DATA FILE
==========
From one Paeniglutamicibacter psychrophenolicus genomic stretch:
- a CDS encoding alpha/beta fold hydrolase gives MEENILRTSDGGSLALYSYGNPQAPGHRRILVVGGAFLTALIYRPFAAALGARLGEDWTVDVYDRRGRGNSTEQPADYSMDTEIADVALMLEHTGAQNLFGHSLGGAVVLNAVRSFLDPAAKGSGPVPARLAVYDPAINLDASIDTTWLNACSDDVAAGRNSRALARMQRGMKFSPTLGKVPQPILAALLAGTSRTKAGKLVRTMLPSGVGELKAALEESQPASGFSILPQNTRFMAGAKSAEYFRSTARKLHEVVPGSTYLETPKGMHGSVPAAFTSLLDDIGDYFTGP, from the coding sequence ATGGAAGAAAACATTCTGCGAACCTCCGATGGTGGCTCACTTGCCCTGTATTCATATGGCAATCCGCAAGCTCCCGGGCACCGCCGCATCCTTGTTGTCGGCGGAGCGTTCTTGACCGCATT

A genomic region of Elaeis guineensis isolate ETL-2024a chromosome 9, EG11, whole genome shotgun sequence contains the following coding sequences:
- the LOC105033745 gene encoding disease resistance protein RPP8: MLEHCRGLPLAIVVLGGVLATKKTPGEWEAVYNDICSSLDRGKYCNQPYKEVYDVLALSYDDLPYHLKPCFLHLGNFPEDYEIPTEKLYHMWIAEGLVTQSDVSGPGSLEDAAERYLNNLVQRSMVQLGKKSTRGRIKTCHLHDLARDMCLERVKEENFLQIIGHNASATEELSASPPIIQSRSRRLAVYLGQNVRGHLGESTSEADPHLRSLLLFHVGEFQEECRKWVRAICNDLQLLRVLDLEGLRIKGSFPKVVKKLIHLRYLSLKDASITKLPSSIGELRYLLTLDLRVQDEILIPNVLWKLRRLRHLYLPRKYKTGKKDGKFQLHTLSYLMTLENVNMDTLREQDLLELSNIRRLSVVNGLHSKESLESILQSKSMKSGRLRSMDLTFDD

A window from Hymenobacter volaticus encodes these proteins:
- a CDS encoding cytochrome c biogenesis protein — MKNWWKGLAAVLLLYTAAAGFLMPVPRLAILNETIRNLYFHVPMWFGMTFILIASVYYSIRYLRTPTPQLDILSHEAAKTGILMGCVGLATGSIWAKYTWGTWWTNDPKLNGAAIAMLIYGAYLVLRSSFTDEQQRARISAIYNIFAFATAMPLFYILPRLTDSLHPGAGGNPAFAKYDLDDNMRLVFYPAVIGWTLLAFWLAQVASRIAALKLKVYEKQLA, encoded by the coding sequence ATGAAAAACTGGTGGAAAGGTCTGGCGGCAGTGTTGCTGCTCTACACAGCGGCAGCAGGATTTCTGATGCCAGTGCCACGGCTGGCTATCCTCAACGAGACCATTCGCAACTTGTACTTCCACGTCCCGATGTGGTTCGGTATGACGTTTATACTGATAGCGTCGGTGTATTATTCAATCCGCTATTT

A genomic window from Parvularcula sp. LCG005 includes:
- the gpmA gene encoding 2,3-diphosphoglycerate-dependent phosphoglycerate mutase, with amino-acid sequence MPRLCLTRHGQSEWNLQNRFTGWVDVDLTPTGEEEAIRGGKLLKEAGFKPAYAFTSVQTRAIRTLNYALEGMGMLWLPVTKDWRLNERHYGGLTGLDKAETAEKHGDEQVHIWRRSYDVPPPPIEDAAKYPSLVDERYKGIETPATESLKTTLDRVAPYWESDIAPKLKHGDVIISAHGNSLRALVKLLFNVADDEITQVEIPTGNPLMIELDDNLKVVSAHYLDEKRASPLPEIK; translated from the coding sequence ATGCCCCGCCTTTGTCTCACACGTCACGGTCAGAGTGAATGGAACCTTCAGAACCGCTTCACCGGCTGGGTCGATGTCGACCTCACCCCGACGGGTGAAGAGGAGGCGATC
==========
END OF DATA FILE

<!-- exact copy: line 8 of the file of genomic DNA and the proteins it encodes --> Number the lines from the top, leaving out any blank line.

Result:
- the gpmA gene encoding 2,3-diphosphoglycerate-dependent phosphoglycerate mutase, with amino-acid sequence MPRLCLTRHGQSEWNLQNRFTGWVDVDLTPTGEEEAIRGGKLLKEAGFKPAYAFTSVQTRAIRTLNYALEGMGMLWLPVTKDWRLNERHYGGLTGLDKAETAEKHGDEQVHIWRRSYDVPPPPIEDAAKYPSLVDERYKGIETPATESLKTTLDRVAPYWESDIAPKLKHGDVIISAHGNSLRALVKLLFNVADDEITQVEIPTGNPLMIELDDNLKVVSAHYLDEKRASPLPEIK; translated from the coding sequence ATGCCCCGCCTTTGTCTCACACGTCACGGTCAGAGTGAATGGAACCTTCAGAACCGCTTCACCGGCTGGGTCGATGTCGACCTCACCCCGACGGGTGAAGAGGAGGCGATC